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Five reasons why some entrepreneurs do not use grants in their financing strategy

Health~Holland, the Top Sector Life Sciences & Health (LSH) in the Netherlands, opened last year a new grant SME R&D Call for Dutch companies. After a successful pilot, they decided to continue the call. An interesting development is that Health~Holland is better aligning the resources of industrial public-private partnership (PPP) projects with the actual needs of innovative SMEs. Will this make grants more appealing to those that have avoided using them in the past to fund their innovative companies and projects?

Having worked for over ten years with hundreds of innovative companies to raise strategic funding, I have seen a huge variety of funding strategies. While most innovators use a mix of equity financing and non-dilutive funding, there is one strategy that caught my interest: those that have been able to develop innovative products and build their companies (almost) completely without the use of grants and loans. They specifically develop a funding strategy focused on investors or funding from a services model. Why would they not make use of the benefits that grants and loans have to offer?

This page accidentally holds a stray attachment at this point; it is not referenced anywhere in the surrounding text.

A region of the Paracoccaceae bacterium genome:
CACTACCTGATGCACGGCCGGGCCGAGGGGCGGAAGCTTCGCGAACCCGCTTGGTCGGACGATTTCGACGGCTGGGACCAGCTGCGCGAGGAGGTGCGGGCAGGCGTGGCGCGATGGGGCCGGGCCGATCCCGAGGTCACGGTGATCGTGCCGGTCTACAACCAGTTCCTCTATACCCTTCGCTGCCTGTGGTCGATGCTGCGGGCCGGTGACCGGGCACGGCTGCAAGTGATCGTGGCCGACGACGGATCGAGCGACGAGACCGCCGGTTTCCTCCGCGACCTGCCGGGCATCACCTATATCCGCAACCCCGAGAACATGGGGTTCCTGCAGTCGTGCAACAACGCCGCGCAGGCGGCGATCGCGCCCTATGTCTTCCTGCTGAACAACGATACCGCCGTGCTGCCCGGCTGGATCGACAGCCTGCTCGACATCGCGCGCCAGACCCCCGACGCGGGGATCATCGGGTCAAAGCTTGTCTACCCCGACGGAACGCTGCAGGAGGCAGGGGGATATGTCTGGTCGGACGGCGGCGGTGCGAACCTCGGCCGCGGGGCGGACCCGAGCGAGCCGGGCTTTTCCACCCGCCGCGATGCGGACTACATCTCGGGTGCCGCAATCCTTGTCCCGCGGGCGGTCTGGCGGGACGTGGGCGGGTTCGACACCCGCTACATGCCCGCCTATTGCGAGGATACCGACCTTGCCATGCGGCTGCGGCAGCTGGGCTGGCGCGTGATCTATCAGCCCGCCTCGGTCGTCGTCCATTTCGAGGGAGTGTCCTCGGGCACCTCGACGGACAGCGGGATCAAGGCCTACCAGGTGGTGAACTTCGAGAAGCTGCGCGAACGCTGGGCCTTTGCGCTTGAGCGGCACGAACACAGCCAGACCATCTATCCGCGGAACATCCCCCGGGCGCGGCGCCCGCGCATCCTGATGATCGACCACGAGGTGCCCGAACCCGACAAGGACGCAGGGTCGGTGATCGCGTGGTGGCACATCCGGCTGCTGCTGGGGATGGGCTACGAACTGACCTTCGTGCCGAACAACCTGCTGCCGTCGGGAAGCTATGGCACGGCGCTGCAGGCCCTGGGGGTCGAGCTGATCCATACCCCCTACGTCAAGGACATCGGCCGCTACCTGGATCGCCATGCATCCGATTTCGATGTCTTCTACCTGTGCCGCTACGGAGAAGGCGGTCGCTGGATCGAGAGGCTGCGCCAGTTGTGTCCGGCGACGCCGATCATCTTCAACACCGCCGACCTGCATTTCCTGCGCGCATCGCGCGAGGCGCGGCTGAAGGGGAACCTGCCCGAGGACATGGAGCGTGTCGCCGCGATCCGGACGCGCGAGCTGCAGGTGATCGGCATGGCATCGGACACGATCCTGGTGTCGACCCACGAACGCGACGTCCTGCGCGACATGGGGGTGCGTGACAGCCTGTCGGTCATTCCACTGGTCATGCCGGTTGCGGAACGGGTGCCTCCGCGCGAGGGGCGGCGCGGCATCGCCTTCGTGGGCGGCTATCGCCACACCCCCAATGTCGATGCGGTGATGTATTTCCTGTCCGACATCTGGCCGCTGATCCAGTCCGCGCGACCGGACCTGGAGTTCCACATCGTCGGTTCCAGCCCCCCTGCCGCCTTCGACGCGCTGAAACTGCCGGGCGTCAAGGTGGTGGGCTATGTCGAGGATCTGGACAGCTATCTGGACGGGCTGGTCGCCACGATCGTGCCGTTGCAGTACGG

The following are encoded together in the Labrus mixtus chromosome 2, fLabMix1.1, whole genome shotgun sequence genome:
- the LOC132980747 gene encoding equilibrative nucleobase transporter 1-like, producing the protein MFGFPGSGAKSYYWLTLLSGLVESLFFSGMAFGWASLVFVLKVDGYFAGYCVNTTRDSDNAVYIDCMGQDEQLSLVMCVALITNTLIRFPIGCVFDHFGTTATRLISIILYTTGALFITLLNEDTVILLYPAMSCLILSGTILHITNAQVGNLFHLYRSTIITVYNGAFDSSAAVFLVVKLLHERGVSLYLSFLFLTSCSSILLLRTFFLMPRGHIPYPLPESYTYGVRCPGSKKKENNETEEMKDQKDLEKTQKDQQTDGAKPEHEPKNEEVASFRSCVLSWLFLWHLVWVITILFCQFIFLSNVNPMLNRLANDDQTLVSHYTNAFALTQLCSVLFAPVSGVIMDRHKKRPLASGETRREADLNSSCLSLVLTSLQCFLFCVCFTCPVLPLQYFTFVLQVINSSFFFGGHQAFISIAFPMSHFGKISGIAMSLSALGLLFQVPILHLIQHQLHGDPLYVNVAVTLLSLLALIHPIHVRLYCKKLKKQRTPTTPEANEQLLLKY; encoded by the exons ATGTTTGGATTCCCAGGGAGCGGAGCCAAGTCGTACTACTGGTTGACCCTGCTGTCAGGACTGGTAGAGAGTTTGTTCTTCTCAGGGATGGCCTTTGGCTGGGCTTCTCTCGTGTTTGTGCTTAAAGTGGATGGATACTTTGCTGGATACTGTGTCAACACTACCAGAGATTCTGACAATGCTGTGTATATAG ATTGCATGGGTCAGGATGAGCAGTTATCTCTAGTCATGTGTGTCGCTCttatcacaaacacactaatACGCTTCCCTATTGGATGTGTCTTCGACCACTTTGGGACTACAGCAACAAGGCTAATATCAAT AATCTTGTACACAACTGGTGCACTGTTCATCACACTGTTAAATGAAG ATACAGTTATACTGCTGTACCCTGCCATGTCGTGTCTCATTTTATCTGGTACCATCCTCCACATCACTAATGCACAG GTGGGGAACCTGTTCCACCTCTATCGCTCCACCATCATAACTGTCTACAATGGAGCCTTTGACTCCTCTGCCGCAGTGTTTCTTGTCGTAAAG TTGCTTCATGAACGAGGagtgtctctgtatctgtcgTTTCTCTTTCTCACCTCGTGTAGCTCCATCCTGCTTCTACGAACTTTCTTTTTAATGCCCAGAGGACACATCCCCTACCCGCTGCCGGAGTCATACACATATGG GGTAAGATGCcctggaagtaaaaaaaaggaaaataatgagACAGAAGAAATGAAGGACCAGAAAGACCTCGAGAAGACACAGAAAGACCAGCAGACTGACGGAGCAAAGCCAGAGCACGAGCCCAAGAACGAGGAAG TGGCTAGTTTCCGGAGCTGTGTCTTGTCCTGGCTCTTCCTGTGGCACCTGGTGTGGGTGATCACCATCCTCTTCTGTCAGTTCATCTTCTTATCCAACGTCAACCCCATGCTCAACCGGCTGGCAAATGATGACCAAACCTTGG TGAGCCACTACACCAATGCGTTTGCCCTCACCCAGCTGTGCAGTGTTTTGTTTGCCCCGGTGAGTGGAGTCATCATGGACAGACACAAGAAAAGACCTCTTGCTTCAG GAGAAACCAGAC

The benefits of grants

Grants are a great funding source to help finance the different product development stages, including feasibility studies, product development, and validation. The early product development stages are particularly suited to financing through grants because of the high risks involved, which make them less interesting to investors. Grants enable the founding partners, management, and existing shareholders to retain company ownership and control while developing the product, mitigating risks, and building company value. Despite these obvious benefits, grants are neither ideal nor easy to come by.

The downside of grants

Grant applications can be complex in terms of the application templates and can take up a lot of time, have specific deadlines for submission, and often have very specific requirements to be eligible for funding. As a result, the grant project that is submitted, may not be directly aligned with the actual company strategy and the application process forms a distraction from the actual R&D and business development. On top of that, the chances of success are fairly low and the administrative reporting of awarded grants is often bureaucratic and time-consuming.

Most grants also require a personal contribution in money and/or time and will not cover the full project costs. This cannot be supplemented by applying for other grants, as the rules generally do not allow the use of multiple grants at the same time for the same R&D project. Clearly, the application for and management of grants brings a new level of complexity to each company that makes use of them.

Five reasons why entrepreneurs avoid grants

From my discussions with hundreds of directors of innovative companies and projects, I have diluted five top reasons why they (and you?) would want to avoid grants:

  • Bad experiences with collaborators within obligatory partnerships that failed to deliver or withdrew from the project halfway through; 
  • Consortium management and arranging or participating in consortium meetings can be a cumbersome activity that was not part of the core business activities;